Finnish Jazz. Interview. Aki Rissanen

Foto: Maarit Kytöharju

Interview with Aki Rissanen

Review to La Lumière Noire

Jazz Convention: How would you introduce yourself to the italian readers with three adjectives?

Aki Rissanen: Fearless, modernist and traditionalist.

JC: La Lumiére noire is your first piano solo recording. You decided to record it in some live sets. What was your mind approach in sitting in front of the 88 keys alone?

AR: To me playing solo has always been natural and I don’t think it’s more challenging or difficult than playing with other players. I’ve always, from the age of 7, improvised on piano and playing solo in concerts is just inevitable continuation of this. Even though I love to play with bands, I enjoy the situation when I’m alone responsible for the music without the need to communicate with other players. Recording the CD live was simply a experiment to see how live audience gives the extra “touch” to my playing in the first place. Fortunately it did, at least for the majority of tunes. Best examples are included on the CD. I got a wonderful change to release this music and document this stage of my playing on Ilma Records label.

JC: Is the choice to perform in chamber orchestra halls an indication of the importance you give to sound?

AR: Of course it is. I’ve always appreciated the warm, round “classical” tone on piano in a good sounding hall. I felt my music needs this kind of sound hence stylistically my musical vision falls somewhere between classical and jazz. For the piano sound I’ve listened players like Keith Jarrett, Bobo Stenson and Yaron Herman who share the same preference for the tone. Nowadays I’m not so fixed to one tone, though. I’m expanding my sonic palette also with different kinds to approach the piano tone and in addition doing piano preparations and electronic modifications.

JC: You avoided standards interpretations and preferred to focus on your originals and improvisations. How did you feel in relying just on your improvisational and compositional skills?

AR: I just looked at the mirror and asked what kind of music was the most close for me. I love to play standards and originals from the jazz history not only because their importance as an endless source of education and inspiration. But I felt playing my own music was the thing for me, it comes directly from my heart.

JC: Classic music influences are present in this music, due to your early musical training. When did you discover that these elements could live together with improvisations and how did you find the right balance between them?

AR: Maybe I’ve been a bit naive, but I never have separated classical, jazz, pop and other influences in my music. I have just fearlessly took ideas from different styles to my playing and by mistake and success slowly have adopted them to be my own voice and expression. This process is still unfinished of course and it will take a life time to finish it. The importance of classical music from the 20th century (Ravel, Debussy, Scriabin, Mompou to name a few) is undeniabely strong in my music and that music is a source for inspiration every day.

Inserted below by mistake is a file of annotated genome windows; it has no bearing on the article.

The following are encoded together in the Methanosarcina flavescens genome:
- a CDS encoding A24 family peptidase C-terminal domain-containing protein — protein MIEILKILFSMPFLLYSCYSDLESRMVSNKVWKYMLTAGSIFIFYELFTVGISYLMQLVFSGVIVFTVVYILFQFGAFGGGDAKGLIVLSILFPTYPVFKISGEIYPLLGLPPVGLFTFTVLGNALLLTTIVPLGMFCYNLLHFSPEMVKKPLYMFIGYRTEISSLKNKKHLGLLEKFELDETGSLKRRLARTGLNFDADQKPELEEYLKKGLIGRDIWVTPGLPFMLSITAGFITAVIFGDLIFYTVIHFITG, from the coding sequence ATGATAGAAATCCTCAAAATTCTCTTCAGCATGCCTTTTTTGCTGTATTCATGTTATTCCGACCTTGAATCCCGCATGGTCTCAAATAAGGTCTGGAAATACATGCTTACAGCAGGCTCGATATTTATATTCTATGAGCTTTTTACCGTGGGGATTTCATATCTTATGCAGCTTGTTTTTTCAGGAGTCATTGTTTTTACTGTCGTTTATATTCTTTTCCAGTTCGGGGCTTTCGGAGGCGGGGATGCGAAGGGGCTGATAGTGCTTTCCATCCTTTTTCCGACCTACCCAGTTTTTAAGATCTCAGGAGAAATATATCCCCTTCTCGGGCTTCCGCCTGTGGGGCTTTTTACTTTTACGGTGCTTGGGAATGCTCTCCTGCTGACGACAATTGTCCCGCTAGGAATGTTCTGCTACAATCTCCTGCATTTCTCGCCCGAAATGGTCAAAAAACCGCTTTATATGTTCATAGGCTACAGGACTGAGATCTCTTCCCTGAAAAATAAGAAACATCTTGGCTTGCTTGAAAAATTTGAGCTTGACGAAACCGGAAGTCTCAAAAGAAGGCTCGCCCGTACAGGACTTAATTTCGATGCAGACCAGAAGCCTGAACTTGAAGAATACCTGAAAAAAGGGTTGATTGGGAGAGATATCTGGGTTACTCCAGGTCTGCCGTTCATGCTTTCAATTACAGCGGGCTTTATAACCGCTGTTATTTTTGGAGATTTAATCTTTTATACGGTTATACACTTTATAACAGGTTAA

JC: Conservatoire National Superieur de Musique in Paris has been one of the stages you choose for your music studies outside Finland. The decision to entitle some of your compositions in french shows the influence that this country have had for you. Wich differences you found between finnish and french music teaching methods?

AR: As long as I experienced it, the french way to teach at the Conservatoire was much looser and gave more liberties for students. On the other hand I was missing some systematic approach every once in a while. I really can’t say what works the best where, but for it the combination of French and Finnish way would be the perfect choice. Overall living in Paris in a different culture in many ways for a year was an educational experience for me.

JC: What’s the most important lesson about music you learned during your music school days?

AR: Hard to name one, I would rather say two things: first the technical education at classical school and the jazz idiom at Sibelius-Academy. The second thing would be encouragement for finding an own voice and being personal. This is the encouragement I received from teachers like Frank Carlberg, Jarmo Savolainen, Anders Jormin and John Taylor.

JC: From cover art to title to music itself, ambivalence between dark and light seems to sorrounds all this recording . What’s your relation with darkness, that in winter season lasts so long in your native country, and with lights, on stage?

AR: First of all, the title La Lumière Noire means “black light” like everybody knows. The black light is an ultraviolet light, impossible to eye itself but can be used to reveal details from things in appropriate settings. The explanation why I chose the title was a metaphor for solo concerts. Being under the black light- the same as playing alone- is a naked situation where all my details, skills and flaws are revealed. There’s not a change for hiding them behind other players.

JC: What will be your next step in your musical path ?

AR: At the moment I’m doing music in a theatre play directed by Mr. Kristian Smeds at the Finnish National Theater. The play entitled Mr. Vertigo ( based on a book by Paul Auster) will go on probably 1 year more. During that time I’ll try to be active doing my own music too. I’m preparing music for the second solo piano CD for Ilma Records/AEON next year. In the coming months I will have concerts with the band playing music from my latest Cd for jazz ensemble entitled ‘Beautiful Anxiety’ (on KSJAZZ label, I’m also recording new music with my trio. With trumpeter Verneri Pohjola I’m recording for German label ACT on next spring. The first Verneri Pohjola album entitled ‘Aurora’ is to be released also on ACT in the coming months.